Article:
The french comic book Les Légendaires introduces the Evil God Anathos, whose essence was trapped a long time ago by the other gods in a living prison called the Bearer. While his origin is a typical use of the trope, the way he comes back is partially subverted, as he frees himself by taking control of the Bearer and using Demonic Possession, as well as manipulating one of the protagonists rather than another villain; the original Big Bad, Darkhell, actually attempted to prevent his return rather than helping him.
Loki's first appearance shows him imprisoned inside a tree. He would become free only if his captivity causes someone to shed a tear. No one missed Loki strongly enough to want to cry, so he forces Heimdall to shed a tear by poking him in the eye with a leaf.
Another example of this in The Mighty Thor franchise is Mangog, the sum total of the hatred of a race that was slain by Odin. It was imprisoned with a warning on the door until released by the Rock Troll Ulik who thought it would be an ally against Asgard.
Then there were older foes of Asgard imprisoned by Odin. Ymir the Frost Giant, Surter the Fire Demon, and Skagg the Storm Giant, the last two were released by Loki to attack Odin.
And more recently, there's The Serpent, God of Fear and Odin's brother, who Odin sealed in a prison at the bottom of the ocean ages ago, until freed by Sin (who had been transformed into one of his Worthy).
Parodied in a 1983 nine-page story in Love And Rockets by Jamie Hernandez called Maggie vs Maniakk. Maggie plays with a "Mayamese mini transporter" and accidentally frees Maniakk, a costumed super evil trapped in limbo/the ninth dimension by Ultimax, a superhero now down on his luck.
In Lucifer, the seraph Meleos long ago created the Basanos, a living, extremely powerful living tarot deck as both a complement to Destiny's book (which contains nearly everything that will ever happen) and a means of recording and preserving humanity's thoughts. The latter function, however, corrupted the Basanos and turned them into beings of pure evil, so Meleos has since locked them in a box. However, when Lucifer demands the use of the Basanos for divination, Meleos resolves to destroy them and opens the box, whereupon the cards overpower him and escape.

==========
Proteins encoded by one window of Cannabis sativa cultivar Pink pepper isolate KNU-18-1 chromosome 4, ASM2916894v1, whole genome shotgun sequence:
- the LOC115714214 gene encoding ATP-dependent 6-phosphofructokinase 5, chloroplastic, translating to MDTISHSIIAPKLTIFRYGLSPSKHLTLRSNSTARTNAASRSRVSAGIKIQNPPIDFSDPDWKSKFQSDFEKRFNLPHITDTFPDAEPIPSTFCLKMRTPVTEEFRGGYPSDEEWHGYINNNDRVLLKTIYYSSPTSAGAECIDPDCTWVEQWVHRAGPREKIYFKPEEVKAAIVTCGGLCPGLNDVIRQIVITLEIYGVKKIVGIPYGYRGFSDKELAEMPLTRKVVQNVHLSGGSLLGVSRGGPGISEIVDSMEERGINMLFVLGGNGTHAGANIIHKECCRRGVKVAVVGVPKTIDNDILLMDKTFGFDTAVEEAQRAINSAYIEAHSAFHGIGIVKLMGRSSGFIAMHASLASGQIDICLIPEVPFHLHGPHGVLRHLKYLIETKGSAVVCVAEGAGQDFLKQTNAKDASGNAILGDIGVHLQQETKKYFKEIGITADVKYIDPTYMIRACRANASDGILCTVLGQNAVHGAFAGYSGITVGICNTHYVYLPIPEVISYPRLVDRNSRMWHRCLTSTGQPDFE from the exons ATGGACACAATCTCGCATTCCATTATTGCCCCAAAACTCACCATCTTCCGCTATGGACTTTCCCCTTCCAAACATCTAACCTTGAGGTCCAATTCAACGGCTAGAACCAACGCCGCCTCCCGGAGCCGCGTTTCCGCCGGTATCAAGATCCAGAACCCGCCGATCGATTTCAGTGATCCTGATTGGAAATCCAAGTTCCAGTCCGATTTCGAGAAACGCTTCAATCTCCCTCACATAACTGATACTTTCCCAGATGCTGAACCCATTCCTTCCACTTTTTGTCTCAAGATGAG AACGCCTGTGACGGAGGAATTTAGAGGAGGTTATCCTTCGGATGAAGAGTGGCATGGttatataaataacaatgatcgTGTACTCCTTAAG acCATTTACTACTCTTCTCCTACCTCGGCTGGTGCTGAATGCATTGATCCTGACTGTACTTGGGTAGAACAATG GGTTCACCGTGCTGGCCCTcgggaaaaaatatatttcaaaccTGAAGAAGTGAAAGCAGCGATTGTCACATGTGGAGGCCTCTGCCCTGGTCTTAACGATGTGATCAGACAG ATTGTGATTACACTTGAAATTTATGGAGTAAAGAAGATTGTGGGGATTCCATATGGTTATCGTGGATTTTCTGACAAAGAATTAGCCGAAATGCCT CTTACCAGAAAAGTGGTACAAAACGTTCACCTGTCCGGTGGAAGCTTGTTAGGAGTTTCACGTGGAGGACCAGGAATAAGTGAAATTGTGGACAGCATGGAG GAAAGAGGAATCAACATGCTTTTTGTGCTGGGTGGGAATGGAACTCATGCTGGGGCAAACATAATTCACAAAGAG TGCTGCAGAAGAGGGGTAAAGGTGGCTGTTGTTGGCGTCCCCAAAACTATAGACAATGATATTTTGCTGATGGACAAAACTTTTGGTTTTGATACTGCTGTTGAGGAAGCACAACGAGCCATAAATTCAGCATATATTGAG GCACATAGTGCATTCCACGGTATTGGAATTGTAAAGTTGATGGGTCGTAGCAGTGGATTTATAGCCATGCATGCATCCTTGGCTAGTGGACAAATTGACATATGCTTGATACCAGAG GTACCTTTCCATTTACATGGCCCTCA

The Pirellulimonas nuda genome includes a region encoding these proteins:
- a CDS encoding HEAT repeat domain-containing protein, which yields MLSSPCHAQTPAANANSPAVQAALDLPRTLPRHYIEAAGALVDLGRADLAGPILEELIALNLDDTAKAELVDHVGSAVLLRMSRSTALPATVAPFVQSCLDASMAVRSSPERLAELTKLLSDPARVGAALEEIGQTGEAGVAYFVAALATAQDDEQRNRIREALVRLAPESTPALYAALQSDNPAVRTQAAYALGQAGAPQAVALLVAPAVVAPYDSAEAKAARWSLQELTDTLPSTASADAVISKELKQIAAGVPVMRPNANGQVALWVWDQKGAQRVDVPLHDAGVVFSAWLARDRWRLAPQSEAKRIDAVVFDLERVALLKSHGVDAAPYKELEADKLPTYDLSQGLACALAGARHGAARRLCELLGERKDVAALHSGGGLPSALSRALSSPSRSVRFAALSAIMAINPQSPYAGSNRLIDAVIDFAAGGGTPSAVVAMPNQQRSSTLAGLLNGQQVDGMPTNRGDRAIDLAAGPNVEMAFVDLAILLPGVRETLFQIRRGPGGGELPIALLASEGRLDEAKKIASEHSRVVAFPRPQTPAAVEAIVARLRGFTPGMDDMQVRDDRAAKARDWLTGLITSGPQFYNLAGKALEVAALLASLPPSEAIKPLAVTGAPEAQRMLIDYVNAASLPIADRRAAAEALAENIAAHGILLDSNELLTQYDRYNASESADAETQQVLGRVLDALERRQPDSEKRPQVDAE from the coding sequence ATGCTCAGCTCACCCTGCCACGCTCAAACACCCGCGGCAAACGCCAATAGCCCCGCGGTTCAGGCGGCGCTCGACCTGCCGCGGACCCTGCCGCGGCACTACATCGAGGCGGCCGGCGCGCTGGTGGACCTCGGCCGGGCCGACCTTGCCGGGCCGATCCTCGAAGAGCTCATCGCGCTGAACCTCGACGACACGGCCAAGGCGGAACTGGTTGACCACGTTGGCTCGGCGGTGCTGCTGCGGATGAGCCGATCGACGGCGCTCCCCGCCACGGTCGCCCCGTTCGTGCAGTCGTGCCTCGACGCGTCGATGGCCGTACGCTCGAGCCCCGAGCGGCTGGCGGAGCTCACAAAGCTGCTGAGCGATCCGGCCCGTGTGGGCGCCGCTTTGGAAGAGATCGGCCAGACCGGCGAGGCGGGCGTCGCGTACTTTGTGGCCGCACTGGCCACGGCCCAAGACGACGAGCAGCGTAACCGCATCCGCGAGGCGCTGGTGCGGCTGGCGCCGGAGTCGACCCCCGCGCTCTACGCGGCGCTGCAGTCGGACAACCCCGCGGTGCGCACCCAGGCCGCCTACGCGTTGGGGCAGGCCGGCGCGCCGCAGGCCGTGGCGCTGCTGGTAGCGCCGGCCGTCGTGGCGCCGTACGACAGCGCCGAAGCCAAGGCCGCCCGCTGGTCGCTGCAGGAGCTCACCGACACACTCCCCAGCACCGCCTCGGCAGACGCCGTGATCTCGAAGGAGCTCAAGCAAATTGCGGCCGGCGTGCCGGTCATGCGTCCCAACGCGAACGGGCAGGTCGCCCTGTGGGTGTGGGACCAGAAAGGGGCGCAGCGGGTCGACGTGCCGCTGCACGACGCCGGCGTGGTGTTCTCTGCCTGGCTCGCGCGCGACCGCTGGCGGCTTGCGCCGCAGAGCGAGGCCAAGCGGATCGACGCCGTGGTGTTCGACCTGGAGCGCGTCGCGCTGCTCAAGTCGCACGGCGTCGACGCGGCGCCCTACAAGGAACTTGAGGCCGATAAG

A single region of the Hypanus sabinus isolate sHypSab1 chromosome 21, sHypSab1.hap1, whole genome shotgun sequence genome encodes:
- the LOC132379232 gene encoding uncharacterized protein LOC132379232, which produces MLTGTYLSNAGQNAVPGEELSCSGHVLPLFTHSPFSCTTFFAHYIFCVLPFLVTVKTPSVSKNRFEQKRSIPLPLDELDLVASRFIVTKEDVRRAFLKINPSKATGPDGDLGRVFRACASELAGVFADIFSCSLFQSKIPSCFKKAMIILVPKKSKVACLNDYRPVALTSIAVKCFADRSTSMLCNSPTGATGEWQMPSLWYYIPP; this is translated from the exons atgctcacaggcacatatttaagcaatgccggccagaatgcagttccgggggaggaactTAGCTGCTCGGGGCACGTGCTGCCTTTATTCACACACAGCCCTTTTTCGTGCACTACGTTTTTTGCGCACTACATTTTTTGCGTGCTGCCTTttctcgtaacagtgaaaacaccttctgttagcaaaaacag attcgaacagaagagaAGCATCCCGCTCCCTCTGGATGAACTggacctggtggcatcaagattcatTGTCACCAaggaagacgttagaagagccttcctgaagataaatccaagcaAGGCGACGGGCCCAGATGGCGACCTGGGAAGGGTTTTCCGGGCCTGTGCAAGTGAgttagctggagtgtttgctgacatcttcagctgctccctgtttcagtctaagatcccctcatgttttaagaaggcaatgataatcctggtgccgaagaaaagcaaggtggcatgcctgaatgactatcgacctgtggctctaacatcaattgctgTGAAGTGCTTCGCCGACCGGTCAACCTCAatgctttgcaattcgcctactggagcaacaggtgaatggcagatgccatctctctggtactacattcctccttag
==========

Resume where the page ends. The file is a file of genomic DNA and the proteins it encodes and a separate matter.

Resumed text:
Tiamut the Dreaming Celestial was exiled to Earth by his Celestial brethren for committing a crime against "life itself". Later revealed to be a case of Sealed Good in a Can. Tiamut objected when the others tried to cull the Deviants of Earth, and was punished for it. The Deviants understandably worship Tiamut as their savior.
One episode of The Sandman had an Arabian Nights-flavored tale with a medieval caliph (kind of like a Muslim king/pope) who wanted to talk to Dream. The caliph went into a dark secret room and took out an ancient globe full of demons, threatening to break it and release them all. Morpheus appeared, took the globe and pocketed it, and then inquired what the caliph wanted.
Superman. Doomsday was living Sealed Evil, but ultimately broke out of his own can. He keeps getting re-sealed in stronger cans (we hope!).
In the conclusion of The Thanos Imperative event, the now immortal Thanos is trapped in the Cancer Verse. Star-Lord and Nova trapped him there along with themselves to keep him from destroying their own universe in his rage at being forever denied the embrace of his beloved Death. Subverted when it turns out he escaped later on.
Jurid from Thieves & Kings, also known as "the Dawn Swallower", is a powerful monster, but spent a thousand years or so stuck in a glass bottle, trapped by a young girl.